On September 17, 2019, the public beta testing of the Hedera Hashgraph network — a distributed ledger with a claimed throughput of 10,000 transactions per second — was launched. The platform has also launched its HBAR cryptocurrency, a service for smart contracts and file storage. In this report, we tried to figure out the new Hedera public ledger, its principles of work, and what makes the Hedera network a competitive alternative to blockchain.
What Is Hedera Hashgraph?
Hedera Hashgraph is a more efficient alternative to blockchain technology. It is also a distributed registry; however, it uses a different way of recording blocks. Instead of a clear sequence of blocks (blockchain), the Hashgraph uses a Directed Acyclic Graph (DAG), which records information in a non-linear way, without a sequential chain of blocks. Such cryptocurrencies as IOTA and Byteball are already operating on a DAG basis, having benefited from the Hashgraph promise of all the advantages of the blockchain minus its disadvantages.
In the most general form, the Hashgraph works as follows:
– network participants (nodes) exchange data using the Gossip protocol;
– information about the transaction is sent to two random nodes, which transmit them, in turn, to two other nodes, and so on exponentially, until the number of informed nodes is enough to verify the transaction;
– nodes exchange only transactional data with each other; therefore, all the information about the network is not forwarded. Instead of blocks, data is encoded in cryptographic hashes, so everything happens much faster in comparison with the blockchain;
– transactions are recorded in chronological order, i.e., you can track their history.
HBAR is a native cryptocurrency of the Hedera public network, which supports decentralized applications (dApps). Apps developers, in turn, use HBAR to pay for network services: to deploy a smart contract, store a file, or process transactions. In addition, developers can include HBAR cryptocurrency in dApps to simplify the business models of peer-to-peer payments and micropayments.
How Does Hedera Hashgraph Work?
That’s where the fun begins. Globally, the Hedera network structure looks like this:
Everything lies on the Internet layer, where every computer connected to the network via the protocol is a part of the platform. Next comes the Hashgraph consensus, which ensures that everything works quickly, reliably, safely, fairly, etc.
And above the consensus layer, there is already a cryptocurrency (implemented into the entire system), file storage for dApps, and smart contracts for Solidity, which ensure the network operation.
Hedera Hashgraph Data Storage
Hashgraph, like blockchain, is a data transfer structure based on a decentralized trust protocol. This data structure was developed by Lemon Baird, the founder of Swirlds and mathematician, in 2016. The structure of data storage in a Hashgraph is best described by the following picture:
In the blockchain, data is stored in blocks, where the hashes of the current and previous blocks, the transactions themselves, and timestamps are recorded. In the Hashgraph network, information is stored in events, which similarly contain hashes of the “parent” events, transactions, and timestamps. And that makes a difference. The data structure is represented below:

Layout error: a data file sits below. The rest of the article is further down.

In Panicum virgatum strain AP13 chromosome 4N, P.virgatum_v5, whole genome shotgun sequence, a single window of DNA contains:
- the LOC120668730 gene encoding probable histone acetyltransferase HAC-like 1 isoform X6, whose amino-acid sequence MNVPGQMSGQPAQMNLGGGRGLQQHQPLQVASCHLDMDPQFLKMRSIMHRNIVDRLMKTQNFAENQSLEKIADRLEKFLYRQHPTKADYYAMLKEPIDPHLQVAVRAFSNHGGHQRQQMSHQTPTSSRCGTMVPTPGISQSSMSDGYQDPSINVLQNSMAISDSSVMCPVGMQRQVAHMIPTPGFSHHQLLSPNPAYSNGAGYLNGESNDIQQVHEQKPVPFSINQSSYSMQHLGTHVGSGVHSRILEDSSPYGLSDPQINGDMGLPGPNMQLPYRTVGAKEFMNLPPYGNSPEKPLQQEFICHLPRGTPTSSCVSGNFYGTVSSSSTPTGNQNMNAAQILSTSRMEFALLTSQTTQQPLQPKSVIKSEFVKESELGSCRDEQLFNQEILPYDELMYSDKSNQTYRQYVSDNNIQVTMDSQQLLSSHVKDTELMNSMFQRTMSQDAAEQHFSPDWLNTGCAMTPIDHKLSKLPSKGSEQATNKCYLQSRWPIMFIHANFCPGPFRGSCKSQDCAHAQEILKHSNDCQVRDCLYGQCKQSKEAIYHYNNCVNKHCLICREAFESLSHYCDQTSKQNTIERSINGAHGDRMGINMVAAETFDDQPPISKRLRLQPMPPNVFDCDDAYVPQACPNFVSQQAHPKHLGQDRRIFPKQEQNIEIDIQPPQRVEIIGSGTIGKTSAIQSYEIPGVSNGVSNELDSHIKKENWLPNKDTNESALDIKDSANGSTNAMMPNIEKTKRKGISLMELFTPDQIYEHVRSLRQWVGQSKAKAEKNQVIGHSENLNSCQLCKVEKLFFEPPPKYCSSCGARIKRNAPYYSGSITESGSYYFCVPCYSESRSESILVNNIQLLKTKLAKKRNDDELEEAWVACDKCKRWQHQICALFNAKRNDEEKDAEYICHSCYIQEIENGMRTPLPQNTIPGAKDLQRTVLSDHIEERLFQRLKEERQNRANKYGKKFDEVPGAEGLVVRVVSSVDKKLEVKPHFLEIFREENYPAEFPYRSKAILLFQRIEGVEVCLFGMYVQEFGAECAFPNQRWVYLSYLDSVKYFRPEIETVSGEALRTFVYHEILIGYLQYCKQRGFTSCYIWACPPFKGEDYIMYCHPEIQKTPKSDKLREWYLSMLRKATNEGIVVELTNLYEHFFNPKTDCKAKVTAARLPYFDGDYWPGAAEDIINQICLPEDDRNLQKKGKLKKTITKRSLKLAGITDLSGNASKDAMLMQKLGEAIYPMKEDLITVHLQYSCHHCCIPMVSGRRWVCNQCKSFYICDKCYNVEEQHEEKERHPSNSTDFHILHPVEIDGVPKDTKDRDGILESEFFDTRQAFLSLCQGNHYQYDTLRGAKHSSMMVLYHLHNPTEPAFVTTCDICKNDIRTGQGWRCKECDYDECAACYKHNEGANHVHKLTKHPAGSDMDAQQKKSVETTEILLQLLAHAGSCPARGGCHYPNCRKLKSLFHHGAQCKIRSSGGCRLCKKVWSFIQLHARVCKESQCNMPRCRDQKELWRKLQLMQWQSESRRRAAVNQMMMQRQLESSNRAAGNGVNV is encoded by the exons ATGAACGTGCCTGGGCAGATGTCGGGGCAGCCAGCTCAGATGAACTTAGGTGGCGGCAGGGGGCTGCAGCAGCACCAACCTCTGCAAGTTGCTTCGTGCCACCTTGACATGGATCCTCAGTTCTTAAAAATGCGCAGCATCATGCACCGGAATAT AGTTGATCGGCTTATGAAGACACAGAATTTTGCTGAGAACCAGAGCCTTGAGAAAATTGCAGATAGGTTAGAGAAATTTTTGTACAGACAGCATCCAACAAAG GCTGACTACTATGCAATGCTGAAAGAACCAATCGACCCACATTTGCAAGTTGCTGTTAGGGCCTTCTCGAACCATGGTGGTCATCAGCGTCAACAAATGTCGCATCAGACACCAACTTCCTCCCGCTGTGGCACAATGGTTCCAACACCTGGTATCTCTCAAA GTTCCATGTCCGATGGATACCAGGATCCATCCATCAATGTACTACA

According to the protocol, one selected node opens the next block in the blockchain, while in the Hashgraph, all nodes communicate with each other, exchanging the latest current states (events).
Gossip and Consensus Protocol
In other words, Gossip is the “Word of Mouth” protocol, as it helps nodes to “communicate” (exchange the latest states and events inside of the Hashgraph). When generating a transaction, the node reports a change in the Hashgraph state to the next one who is willing to proceed with a transaction.
Speaking about Consensus Protocol in the blockchain framework, let’s take a Proof-of-Work algorithm as an illustration. Nodes compete for the right to create a new block in the blockchain by finding out who has more computing power. In return, they receive a mining reward. If a node aims to cheat and, for example, duplicate a block, the next node confirming the transaction will reject it; thus, the node will turn to the previous one, and the block will be deleted.
It is assumed that miners’ reward for creating a new block will guarantee the execution of transactions. However, these guys are human, after all, and greed and envy rule the world! Therefore, should miners work in collusion, such attacks are quite possible. For example, there is no protection against duplicate transactions in the SegWit2x protocol, which was canceled.
Having the built-in event verification protocol, the Hashgraph has truly evolved. Indeed, nodes do not need to do anything extra to verify transactions. Everything is based on the work of distributed ledger technology.
What Are Hedera Hashgraphs’ Aims?
The project aims to create a platform representing a data structure that can challenge traditional blockchain technology. The project developers have set themselves several goals that can be distinguished:
- The platform should be fast, safe, inexpensive, and require minimum equipment to operate.
- The system should be managed by several organizations (and none of them should affect the others).
- The platform must have its token implemented, which allows users to use it as a utility, providing access to the creation of dApps and additional functions.
Hedera Network Services
Hedera Token Service
The Hedera Token Service (HTS) provides applications an opportunity to configure, mint, and store unique tokens. Network participants enjoy fine-tuned control over tokens and accounts, with key and token configurations that provide flexibility for account verification and freeze, token supply management, transfer, and more. In HTS, it is incredibly easy to create a new token that may represent anything from a stablecoin pegged to the USD currency or an in-game reward system.
HBAR, the project’s cryptocurrency, is used to pay for network services (launching a smart contract, storing a file, or paying a transaction fee), dApps, building peer-to-peer payments and micropayment business models and protecting the network from intruders. At the start, the amount of $0.36 was offered for the HBAR token. At the time of writing, the HBAR coin costs $0.43. If you think of making an HBAR purchase, an instant cryptocurrency exchange Changelly is at hand 24/7. You can seamlessly get some HBAR coins in a few clicks and with minimum effort on our platform.
Hedera Consensus Service